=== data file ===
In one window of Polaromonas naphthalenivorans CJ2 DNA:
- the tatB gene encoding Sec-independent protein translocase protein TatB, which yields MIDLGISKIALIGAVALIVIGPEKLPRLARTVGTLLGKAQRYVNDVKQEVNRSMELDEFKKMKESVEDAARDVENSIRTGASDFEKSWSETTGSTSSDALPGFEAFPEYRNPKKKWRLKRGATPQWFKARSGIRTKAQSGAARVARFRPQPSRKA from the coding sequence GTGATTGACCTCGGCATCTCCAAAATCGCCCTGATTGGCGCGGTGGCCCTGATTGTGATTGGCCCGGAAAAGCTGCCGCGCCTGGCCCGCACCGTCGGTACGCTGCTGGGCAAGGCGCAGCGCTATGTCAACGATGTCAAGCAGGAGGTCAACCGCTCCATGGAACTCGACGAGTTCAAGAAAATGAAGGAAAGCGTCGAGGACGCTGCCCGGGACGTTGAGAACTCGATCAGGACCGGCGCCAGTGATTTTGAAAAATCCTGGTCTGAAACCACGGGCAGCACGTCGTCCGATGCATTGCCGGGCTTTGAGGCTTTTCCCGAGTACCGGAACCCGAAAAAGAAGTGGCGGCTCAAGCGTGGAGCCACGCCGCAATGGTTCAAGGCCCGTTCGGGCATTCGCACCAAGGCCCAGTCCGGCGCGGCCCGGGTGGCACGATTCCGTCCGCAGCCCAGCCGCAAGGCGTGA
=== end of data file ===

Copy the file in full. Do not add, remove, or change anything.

In one window of Polaromonas naphthalenivorans CJ2 DNA:
- the tatB gene encoding Sec-independent protein translocase protein TatB, which yields MIDLGISKIALIGAVALIVIGPEKLPRLARTVGTLLGKAQRYVNDVKQEVNRSMELDEFKKMKESVEDAARDVENSIRTGASDFEKSWSETTGSTSSDALPGFEAFPEYRNPKKKWRLKRGATPQWFKARSGIRTKAQSGAARVARFRPQPSRKA from the coding sequence GTGATTGACCTCGGCATCTCCAAAATCGCCCTGATTGGCGCGGTGGCCCTGATTGTGATTGGCCCGGAAAAGCTGCCGCGCCTGGCCCGCACCGTCGGTACGCTGCTGGGCAAGGCGCAGCGCTATGTCAACGATGTCAAGCAGGAGGTCAACCGCTCCATGGAACTCGACGAGTTCAAGAAAATGAAGGAAAGCGTCGAGGACGCTGCCCGGGACGTTGAGAACTCGATCAGGACCGGCGCCAGTGATTTTGAAAAATCCTGGTCTGAAACCACGGGCAGCACGTCGTCCGATGCATTGCCGGGCTTTGAGGCTTTTCCCGAGTACCGGAACCCGAAAAAGAAGTGGCGGCTCAAGCGTGGAGCCACGCCGCAATGGTTCAAGGCCCGTTCGGGCATTCGCACCAAGGCCCAGTCCGGCGCGGCCCGGGTGGCACGATTCCGTCCGCAGCCCAGCCGCAAGGCGTGA